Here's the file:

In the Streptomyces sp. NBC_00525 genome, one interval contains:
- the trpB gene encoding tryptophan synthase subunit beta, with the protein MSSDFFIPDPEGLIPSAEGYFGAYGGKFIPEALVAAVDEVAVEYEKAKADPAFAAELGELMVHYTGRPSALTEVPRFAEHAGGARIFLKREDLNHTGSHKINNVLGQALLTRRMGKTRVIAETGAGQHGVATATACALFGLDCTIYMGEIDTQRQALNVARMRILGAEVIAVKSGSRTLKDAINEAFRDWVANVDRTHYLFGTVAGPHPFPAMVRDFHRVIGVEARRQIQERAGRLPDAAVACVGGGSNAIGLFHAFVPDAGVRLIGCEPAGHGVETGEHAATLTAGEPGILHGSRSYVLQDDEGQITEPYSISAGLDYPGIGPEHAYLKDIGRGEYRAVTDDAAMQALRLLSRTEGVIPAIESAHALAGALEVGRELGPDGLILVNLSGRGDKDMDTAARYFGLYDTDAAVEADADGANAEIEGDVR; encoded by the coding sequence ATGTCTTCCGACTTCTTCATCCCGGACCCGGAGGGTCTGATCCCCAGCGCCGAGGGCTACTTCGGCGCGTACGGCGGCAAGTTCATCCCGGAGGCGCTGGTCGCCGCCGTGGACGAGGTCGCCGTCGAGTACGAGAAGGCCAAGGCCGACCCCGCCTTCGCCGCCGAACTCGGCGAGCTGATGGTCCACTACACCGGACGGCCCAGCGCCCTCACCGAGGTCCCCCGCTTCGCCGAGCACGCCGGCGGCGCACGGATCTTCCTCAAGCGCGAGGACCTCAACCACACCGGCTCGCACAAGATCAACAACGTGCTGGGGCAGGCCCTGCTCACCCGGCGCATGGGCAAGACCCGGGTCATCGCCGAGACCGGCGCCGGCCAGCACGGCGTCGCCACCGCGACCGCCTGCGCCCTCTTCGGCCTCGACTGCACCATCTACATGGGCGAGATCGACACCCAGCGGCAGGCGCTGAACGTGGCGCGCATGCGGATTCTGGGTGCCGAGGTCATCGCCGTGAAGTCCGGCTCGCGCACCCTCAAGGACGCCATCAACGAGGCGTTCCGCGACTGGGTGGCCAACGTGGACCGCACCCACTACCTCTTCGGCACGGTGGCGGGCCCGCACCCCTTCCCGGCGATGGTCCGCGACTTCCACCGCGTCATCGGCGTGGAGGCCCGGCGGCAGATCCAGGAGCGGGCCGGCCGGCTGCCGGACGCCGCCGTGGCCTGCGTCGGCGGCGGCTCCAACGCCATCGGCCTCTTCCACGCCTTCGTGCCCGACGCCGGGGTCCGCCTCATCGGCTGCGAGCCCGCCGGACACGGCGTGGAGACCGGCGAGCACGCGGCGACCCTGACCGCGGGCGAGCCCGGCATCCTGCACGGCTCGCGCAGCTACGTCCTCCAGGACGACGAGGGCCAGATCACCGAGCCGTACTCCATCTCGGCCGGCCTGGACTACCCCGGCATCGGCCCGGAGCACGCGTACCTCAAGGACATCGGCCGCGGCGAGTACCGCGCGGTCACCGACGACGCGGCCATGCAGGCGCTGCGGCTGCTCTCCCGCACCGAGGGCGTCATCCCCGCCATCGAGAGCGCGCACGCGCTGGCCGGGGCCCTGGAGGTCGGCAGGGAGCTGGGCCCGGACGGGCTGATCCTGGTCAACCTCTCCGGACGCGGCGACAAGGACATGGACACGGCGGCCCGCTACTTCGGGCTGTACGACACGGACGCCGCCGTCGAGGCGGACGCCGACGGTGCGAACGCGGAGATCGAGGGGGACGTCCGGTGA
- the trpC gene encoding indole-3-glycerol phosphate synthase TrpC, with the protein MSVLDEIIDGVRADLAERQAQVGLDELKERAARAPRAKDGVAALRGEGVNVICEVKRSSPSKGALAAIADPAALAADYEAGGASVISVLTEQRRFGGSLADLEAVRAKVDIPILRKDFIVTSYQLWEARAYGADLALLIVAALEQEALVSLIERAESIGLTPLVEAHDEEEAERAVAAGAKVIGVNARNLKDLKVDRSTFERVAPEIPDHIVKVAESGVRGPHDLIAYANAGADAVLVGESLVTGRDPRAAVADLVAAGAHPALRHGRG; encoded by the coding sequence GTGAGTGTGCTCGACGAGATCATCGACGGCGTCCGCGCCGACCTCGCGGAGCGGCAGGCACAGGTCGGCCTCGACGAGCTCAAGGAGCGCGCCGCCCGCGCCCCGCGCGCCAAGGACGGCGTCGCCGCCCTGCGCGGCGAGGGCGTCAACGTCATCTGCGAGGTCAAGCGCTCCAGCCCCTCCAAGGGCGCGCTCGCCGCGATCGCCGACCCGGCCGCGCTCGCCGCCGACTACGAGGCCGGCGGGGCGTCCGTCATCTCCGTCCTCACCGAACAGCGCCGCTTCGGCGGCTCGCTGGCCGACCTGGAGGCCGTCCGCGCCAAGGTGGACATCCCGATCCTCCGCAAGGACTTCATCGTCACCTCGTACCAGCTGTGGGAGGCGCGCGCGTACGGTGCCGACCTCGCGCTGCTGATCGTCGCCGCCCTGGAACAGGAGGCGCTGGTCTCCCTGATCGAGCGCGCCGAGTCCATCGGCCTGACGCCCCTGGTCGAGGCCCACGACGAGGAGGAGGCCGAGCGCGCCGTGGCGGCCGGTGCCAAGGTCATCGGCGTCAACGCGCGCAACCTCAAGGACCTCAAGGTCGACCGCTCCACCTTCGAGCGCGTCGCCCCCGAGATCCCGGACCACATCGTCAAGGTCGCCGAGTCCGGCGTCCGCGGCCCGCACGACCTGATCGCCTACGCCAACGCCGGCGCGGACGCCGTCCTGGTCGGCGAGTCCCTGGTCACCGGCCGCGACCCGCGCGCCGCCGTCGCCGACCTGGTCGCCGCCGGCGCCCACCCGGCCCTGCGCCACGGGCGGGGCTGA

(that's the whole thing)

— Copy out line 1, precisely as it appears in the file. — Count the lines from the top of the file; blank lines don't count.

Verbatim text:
In the Streptomyces sp. NBC_00525 genome, one interval contains: